shoreline


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shoreline

the edge of a body of water
Collins Discovery Encyclopedia, 1st edition © HarperCollins Publishers 2005
The following article is from The Great Soviet Encyclopedia (1979). It might be outdated or ideologically biased.

Shoreline

 

the line of intersection between the surface of a sea or lake and the surface of the land. It is the boundary of a given water basin. Since the level of large water basins changes even over short intervals of time, the concept of a shoreline is arbitrary; it is applied with respect to the average location of the water level over many years. Ancient shorelines, which are also encountered within the boundaries of a shore, were established by the extension of various ancient forms of coastal relief. The study of ancient shorelines provides material to clarify the history of the development of the shore and water basin as a whole; it also makes it possible to draw conclusions with respect to the nature and rates of vertical movements of the crust.

The Great Soviet Encyclopedia, 3rd Edition (1970-1979). © 2010 The Gale Group, Inc. All rights reserved.

shoreline

[′shȯr‚līn]
(geology)
The intersection of a specified plane of water, especially mean high water, with the shore; a limit which changes with the tide or water level. Also known as strandline; waterline.
McGraw-Hill Dictionary of Scientific & Technical Terms, 6E, Copyright © 2003 by The McGraw-Hill Companies, Inc.

shoreline

A line following the general contour of the shore, except that in cases of inlets or bays less than 30 NM in width, the line shall pass directly across the inlet or bay to intersect the general contour on the opposite side (ICAO).
An Illustrated Dictionary of Aviation Copyright © 2005 by The McGraw-Hill Companies, Inc. All rights reserved
References in periodicals archive ?
And such 'invasion' of the shorelines and river banks within the city's urban center is not exclusive of the supposed landless families.
Fully functioning shorelines and associated floodplains provide a place for rivers and streams to safely fluctuate, protecting properties downstream.
Our site has about a mile of shoreline to cover, so having more volunteers allows us to do a more thorough job and in less time."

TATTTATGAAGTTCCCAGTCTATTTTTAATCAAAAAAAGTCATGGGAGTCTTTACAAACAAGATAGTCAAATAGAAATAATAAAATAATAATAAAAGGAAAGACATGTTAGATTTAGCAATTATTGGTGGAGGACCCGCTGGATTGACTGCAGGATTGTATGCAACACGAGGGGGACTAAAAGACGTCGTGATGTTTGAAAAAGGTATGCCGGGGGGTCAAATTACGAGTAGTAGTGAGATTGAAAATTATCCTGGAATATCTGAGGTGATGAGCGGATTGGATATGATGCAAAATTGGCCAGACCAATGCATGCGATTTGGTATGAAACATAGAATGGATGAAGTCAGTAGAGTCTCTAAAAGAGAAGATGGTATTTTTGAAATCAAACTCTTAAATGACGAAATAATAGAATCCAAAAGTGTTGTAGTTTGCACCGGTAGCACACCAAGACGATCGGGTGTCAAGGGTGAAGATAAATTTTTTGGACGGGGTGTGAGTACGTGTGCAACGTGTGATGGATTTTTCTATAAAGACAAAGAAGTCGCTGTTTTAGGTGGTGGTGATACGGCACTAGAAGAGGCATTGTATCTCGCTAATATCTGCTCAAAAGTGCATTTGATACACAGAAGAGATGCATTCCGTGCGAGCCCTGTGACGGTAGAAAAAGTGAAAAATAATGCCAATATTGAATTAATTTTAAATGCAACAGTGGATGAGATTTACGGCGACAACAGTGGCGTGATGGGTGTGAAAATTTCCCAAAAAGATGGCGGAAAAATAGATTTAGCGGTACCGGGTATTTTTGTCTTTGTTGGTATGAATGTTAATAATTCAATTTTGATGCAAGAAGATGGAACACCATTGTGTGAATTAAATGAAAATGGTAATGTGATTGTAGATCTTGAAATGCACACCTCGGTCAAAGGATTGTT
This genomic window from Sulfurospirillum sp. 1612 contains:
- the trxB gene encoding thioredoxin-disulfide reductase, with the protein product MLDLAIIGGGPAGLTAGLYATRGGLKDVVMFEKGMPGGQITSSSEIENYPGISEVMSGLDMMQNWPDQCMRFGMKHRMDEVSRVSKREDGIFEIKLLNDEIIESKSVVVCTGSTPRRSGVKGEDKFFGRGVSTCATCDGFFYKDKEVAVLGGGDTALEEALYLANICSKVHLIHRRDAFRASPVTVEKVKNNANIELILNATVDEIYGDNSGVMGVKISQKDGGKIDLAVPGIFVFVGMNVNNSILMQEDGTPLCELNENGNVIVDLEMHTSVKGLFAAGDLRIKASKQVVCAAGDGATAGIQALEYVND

"These shorelines could have been emplaced by a large body of liquid water that existed before and during the emplacement of Tharsis, instead of afterwards," Robert Citron, a graduate student at the university and first author of the paper, said in the statement.
Water-Index-Based Method for Mapping the First Shoreline. NDWI is a remote-sensing-derived index for detecting water features such as oceans, rivers, lakes, and reservoirs from multispectral image sources by using their spectral bands [5, 16, 19, 20].
Travel blogger Laila Swann added: "I've used Dr Holmes's report and the science behind the equation to identify the top 10 shorelines in the world and having travelled to Dubai in March this year, I can certainly vouch for its sensational shoreline.
In a landscape that could almost have been imaged by Mars rovers, Christine Chen examines stony deposits called tufas along the now dried-up shoreline of an ancient lake high atop the Andes Mountains of northern Chile.
Kathryn Sue Simmerman, the former manager of the $16.3 million Shoreline Federal Credit Union, admitted in U.S.
The Shoreline Scholars program is aimed at students with a grade-point average of at least 3.5 and some financial need.
Shoreline said it has introduced an off-the-shelf portfolio designed for regional and community banks to enable transitions to chip and PIN or chip and signature technology.